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Roger Federer played some of the best tennis of his life to beat Britain’s Andy Murray in the Wimbledon final yesterday.
Federer came back from a set and a break down to win 4-6, 7-5, 6-3, 6-4, claim his seventh Wimbledon title and 17th career grandslam.
It was his first major victory since January 2010, and the king of the grass was relieved to be back at the top after a couple of years absent from the Wimbledon final with people doubting him.
“I think the belief got me to victory today, and almost two other ones in the last couple of years as well,” he said.
“When it all happened I was just so happy that it was all over and that the pressure was gone, basically.
“I guess that came due to the tough loss I had here last year. There were a couple of tough moments for me over the last couple years.
“But I think I’m playing some of the best tennis of my life right now.”
An emotional Murray was reduced to tears in front of his home crowd, showing how much the Wimbledon title meant to him.
He has now lost all four of his grand-slam finals – a feat that only his coach, Ivan Lendl, and Kim Clijsters have ever done before – the future looks bright if history is anything to go by.
This was by far his best effort; however, and while he will take some time to recover from this loss, he will be proud of the improvements he has made, particularly in his mental game.
“I am getting closer,” a tearful Murray said to the BBC immediately after the match.
“Everybody always talks about the pressure of playing at Wimbledon, but it’s not the people watching – they make it incredible.
“I felt like I was playing for the nation and I couldn’t quite do it.
“We’re talking about one of the greatest athletes of all time. You’ve got to put it in context a little bit.”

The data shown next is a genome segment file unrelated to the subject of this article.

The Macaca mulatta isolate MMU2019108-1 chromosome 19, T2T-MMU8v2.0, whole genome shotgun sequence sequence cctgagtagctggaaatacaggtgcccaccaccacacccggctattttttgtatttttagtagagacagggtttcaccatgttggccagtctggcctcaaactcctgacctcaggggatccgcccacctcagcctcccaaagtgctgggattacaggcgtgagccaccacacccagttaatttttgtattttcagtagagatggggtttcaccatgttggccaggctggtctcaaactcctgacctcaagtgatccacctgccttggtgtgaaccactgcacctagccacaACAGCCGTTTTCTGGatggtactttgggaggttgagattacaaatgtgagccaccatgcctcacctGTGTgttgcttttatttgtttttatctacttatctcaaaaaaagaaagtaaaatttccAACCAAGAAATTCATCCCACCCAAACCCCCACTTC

Murray got off to a flying start and made the Swiss superstar look distinctly average for a set and half. But after Federer clinched the second set the rain came down, meaning the remainder of the match was played under the roof of centre court.
Federer was able to hit his precise shots without the elements affecting him and showed the world why he has such an immaculate indoor record.
Murray never gave up fighting however, and pushed Federer until the final point.
A twenty minute game in the third set on the Scot’s serve in which he saved six break points before surrendering to the relentless pressure of Federer was the turning point of the match.
The 30-year-old continued to elevate his game, and played two of the best sets of his life to complete the turnaround.
He now regains the number one spot and will match Sampras’ record of 286 weeks at the top of the rankings.
Murray many have lost the final, but he won the hearts of a nation, and showed the world how close he is getting to that elusive grand slam he deserves.
He will join Federer and the other top players back at SW19 in a few weeks to compete for the Olympic title before the American hard court season and the US Open at the end of next month.